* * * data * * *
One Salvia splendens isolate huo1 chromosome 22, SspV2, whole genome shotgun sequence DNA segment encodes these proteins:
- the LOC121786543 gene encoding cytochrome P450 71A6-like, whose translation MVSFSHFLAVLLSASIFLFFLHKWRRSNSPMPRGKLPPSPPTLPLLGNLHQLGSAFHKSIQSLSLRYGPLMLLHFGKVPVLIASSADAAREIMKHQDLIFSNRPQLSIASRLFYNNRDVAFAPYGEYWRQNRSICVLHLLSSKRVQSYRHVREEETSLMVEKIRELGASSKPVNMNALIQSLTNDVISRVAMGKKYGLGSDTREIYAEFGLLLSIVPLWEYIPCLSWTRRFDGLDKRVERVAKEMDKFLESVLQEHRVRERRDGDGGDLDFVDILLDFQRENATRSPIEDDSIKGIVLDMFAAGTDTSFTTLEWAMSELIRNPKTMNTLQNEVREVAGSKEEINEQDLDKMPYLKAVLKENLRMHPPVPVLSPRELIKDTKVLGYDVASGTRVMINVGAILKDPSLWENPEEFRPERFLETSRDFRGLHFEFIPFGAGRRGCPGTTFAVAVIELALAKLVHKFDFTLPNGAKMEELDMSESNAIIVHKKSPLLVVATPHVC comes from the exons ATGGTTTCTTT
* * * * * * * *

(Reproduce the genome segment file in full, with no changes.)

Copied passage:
One Salvia splendens isolate huo1 chromosome 22, SspV2, whole genome shotgun sequence DNA segment encodes these proteins:
- the LOC121786543 gene encoding cytochrome P450 71A6-like, whose translation MVSFSHFLAVLLSASIFLFFLHKWRRSNSPMPRGKLPPSPPTLPLLGNLHQLGSAFHKSIQSLSLRYGPLMLLHFGKVPVLIASSADAAREIMKHQDLIFSNRPQLSIASRLFYNNRDVAFAPYGEYWRQNRSICVLHLLSSKRVQSYRHVREEETSLMVEKIRELGASSKPVNMNALIQSLTNDVISRVAMGKKYGLGSDTREIYAEFGLLLSIVPLWEYIPCLSWTRRFDGLDKRVERVAKEMDKFLESVLQEHRVRERRDGDGGDLDFVDILLDFQRENATRSPIEDDSIKGIVLDMFAAGTDTSFTTLEWAMSELIRNPKTMNTLQNEVREVAGSKEEINEQDLDKMPYLKAVLKENLRMHPPVPVLSPRELIKDTKVLGYDVASGTRVMINVGAILKDPSLWENPEEFRPERFLETSRDFRGLHFEFIPFGAGRRGCPGTTFAVAVIELALAKLVHKFDFTLPNGAKMEELDMSESNAIIVHKKSPLLVVATPHVC comes from the exons ATGGTTTCTTT